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Audrey Tautou Talks French Language Romantic Comedy 'Delicacy,' & Michel Gondry's 'Mood Indigo'

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by Jen Vineyard
March 12, 2012 5:30 PM
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Audrey Tautou's latest film, "La Délicatesse" -- or "Delicacy" -- encompasses several genres at once. The first part of the film feels like a storybook romance, as we follow her character Nathalie and her first love Francois (Pio Marmaï) as they meet, fall for each other, and get married -- everything is perfect, [spoiler alert] until the day he has an unexpected accident and dies. Then the film transforms into a study of grief and mourning, as Nathalie buries herself in her work and avoids most of the people in her life. But when she abruptly kisses her co-worker Markus (François Damiens), the film changes once again, now becoming a comedy. For Markus, life is now a "(500) Days of Summer"-inspired fantasy sequence, where the world becomes alive, and for Nathalie, it's a chance to begin again -- despite most everyone's shock and disapproval of her choice in partners. ("You can do better," chides her best friend). Tautou chatted with The Playlist about her own choices, including her upcoming fantastical-sounding Michel Gondry project.

Tautou doesn't always read the books her films are based on.
Despite earning a literature degree at the Sorbonne, Tautou is not always religiously devoted to the books her film characters are adapted from as source material -- especially if she has the author on call. That was the case with "Delicacy," since author David Foenkinos was also the co-director (along with his brother Stéphane).

"I felt almost as if I had my father on the set," Tautou said. "It was nice to have this comfort, because nobody knows the characters better than him. That was the reason I only used the script to play Nathalie." Sometimes, the actress said, having a script based on a book provides a "richer story in terms of the content," but reading only the script allows her to keep her "first feeling" about a character, to "keep the spontaneity." "I might be distracted by too many tales," she explained. "I don't want the book to change my first impression from reading the script. But it depends on the project."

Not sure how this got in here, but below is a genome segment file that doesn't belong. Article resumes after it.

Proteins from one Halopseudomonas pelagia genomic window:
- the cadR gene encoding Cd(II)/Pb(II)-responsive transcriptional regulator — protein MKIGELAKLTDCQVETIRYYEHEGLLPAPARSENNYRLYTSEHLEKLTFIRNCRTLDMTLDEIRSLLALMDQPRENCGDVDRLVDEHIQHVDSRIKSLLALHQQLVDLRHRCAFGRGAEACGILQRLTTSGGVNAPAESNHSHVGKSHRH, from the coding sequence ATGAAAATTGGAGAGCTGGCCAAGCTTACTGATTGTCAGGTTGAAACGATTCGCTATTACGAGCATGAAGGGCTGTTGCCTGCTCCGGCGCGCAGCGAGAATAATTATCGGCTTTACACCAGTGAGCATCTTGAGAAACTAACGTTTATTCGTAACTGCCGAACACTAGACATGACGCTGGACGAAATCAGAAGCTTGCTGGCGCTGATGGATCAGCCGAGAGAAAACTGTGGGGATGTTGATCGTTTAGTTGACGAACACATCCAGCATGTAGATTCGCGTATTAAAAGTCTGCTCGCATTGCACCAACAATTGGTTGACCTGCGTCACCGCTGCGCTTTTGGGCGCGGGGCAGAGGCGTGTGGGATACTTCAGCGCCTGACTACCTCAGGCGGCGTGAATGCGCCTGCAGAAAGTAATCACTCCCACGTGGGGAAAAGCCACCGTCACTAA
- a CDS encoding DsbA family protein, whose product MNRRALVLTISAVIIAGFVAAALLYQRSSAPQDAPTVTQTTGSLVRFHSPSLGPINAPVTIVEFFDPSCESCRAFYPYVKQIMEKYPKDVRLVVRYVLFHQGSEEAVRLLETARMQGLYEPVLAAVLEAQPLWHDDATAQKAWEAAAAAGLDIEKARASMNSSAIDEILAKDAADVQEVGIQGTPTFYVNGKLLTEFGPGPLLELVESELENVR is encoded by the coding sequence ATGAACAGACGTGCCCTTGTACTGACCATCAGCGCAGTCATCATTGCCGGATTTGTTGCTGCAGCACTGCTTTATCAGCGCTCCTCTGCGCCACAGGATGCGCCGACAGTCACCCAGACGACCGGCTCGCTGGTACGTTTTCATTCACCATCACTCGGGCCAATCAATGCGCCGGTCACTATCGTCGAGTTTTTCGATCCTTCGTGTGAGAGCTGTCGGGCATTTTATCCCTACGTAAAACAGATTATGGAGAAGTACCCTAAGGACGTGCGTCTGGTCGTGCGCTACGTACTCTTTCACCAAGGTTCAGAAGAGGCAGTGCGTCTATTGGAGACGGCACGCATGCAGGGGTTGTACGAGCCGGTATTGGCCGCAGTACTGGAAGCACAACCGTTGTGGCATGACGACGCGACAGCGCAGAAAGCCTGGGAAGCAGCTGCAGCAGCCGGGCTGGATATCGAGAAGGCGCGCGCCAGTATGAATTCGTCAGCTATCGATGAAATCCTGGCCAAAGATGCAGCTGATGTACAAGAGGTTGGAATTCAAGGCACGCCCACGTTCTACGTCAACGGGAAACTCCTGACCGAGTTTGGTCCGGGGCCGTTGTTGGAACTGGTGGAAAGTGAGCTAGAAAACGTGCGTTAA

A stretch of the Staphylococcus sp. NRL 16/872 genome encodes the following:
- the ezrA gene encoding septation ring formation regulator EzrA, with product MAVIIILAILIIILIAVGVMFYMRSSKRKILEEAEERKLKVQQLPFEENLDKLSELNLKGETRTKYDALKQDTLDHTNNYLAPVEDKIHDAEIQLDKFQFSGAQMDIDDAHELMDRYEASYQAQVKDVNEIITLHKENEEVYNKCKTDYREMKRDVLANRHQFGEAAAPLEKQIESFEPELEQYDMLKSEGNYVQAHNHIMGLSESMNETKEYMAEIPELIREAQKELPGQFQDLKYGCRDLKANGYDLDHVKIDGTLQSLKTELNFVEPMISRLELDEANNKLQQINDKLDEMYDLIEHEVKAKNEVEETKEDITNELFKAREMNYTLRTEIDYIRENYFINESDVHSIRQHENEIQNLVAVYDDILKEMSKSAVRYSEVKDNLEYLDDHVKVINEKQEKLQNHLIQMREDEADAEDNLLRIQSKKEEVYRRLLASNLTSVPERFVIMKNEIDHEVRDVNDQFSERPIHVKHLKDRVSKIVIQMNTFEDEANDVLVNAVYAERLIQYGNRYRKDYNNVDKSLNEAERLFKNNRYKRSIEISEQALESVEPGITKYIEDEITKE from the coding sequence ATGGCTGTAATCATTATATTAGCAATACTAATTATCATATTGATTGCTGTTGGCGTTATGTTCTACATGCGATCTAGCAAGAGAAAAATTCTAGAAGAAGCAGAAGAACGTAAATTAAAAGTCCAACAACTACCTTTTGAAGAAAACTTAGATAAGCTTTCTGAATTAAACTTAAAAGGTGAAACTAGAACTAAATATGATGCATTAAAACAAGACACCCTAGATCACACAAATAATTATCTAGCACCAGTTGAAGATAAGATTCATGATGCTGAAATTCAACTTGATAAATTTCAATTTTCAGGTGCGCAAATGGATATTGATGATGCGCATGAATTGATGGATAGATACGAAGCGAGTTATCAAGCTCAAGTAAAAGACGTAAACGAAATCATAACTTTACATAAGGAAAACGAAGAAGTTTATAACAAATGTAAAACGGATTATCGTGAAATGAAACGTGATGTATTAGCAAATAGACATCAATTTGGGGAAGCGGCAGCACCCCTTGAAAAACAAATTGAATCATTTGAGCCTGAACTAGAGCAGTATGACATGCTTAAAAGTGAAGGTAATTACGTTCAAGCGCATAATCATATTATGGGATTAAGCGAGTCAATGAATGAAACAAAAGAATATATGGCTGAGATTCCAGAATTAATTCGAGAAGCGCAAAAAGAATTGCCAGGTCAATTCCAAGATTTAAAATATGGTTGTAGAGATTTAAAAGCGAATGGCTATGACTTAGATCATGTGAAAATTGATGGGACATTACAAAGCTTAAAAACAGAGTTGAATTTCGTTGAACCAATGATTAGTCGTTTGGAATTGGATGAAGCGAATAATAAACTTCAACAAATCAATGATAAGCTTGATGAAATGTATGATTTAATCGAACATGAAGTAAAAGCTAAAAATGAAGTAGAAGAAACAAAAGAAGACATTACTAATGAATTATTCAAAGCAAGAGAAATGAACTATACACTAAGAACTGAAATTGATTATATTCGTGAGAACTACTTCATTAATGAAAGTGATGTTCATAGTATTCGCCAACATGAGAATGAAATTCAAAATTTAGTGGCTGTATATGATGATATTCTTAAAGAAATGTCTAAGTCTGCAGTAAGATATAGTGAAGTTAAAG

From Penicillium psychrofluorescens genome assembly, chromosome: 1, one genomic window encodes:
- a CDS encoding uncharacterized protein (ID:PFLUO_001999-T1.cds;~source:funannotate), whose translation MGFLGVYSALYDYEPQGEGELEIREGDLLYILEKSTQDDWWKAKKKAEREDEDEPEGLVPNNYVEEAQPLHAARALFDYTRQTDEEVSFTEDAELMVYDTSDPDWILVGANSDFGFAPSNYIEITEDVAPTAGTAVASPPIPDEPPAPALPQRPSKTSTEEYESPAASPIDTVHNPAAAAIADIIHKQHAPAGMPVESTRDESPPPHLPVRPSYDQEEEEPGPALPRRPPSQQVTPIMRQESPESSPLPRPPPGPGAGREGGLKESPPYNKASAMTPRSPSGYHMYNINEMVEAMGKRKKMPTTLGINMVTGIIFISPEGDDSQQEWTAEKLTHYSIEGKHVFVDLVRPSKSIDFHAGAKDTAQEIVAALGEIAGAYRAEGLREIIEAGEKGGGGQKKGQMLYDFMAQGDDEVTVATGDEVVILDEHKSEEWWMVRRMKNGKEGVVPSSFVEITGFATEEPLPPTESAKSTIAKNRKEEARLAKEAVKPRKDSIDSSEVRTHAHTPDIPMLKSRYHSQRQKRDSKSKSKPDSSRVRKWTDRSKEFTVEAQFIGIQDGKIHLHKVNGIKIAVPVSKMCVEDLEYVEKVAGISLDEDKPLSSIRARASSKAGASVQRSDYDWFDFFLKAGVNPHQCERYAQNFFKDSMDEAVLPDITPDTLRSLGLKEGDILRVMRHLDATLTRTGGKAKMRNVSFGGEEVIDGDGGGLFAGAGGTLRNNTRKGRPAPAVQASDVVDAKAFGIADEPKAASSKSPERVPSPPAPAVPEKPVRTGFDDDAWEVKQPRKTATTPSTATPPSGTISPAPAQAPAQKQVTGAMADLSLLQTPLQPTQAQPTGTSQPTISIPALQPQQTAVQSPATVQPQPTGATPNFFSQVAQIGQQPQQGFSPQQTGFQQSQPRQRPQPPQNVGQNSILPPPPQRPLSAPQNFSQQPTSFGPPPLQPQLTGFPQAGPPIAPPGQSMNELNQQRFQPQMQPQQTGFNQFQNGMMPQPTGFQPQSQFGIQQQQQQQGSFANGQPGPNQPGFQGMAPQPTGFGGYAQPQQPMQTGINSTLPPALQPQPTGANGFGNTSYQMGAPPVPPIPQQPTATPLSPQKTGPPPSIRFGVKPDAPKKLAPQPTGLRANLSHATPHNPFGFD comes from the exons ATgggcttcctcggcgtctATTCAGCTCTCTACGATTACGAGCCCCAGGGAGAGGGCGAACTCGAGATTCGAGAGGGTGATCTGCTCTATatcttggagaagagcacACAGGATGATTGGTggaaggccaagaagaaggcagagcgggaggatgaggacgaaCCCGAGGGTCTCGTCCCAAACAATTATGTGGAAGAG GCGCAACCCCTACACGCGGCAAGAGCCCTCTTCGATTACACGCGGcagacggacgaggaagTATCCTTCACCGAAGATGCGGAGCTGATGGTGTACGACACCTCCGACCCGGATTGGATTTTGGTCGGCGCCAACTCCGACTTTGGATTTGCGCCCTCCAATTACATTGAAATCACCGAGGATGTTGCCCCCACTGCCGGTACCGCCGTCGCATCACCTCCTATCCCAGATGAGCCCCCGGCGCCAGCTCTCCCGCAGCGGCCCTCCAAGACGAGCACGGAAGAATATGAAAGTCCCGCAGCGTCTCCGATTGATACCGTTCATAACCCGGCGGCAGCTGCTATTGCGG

A kiss between Tautou and her male co-star was a genuine surprise.
Part of the plot of "Delicacy" pivots on a surprise kiss between Nathalie and her co-worker Markus (Francois Damiens). Nathalie is in a daydream, and doesn't even realize she's planting one on Markus, who is astonished to find her lips on his for an extended period of time, when he's just come into her office to ask her a question. "It's kind of a crazy act when she does it in the moment," Tautou said. "It's like a fantasy." Though Damiens knew a kiss was coming, he didn't know when -- so the look on his face is real.

"Actually, while we were rehearsing the scene, we never rehearsed it with the kiss," Tautou said. "The kiss was not part of the rehearsal process. We rehearsed the scene quite a number of times, and when we had everything set up the way we thought it was going to be, we did what he thought was one last rehearsal. But in fact, it was what we actually shot, so at the point where I kissed him, he was so surprised! It was totally unexpected for him, and he blushed."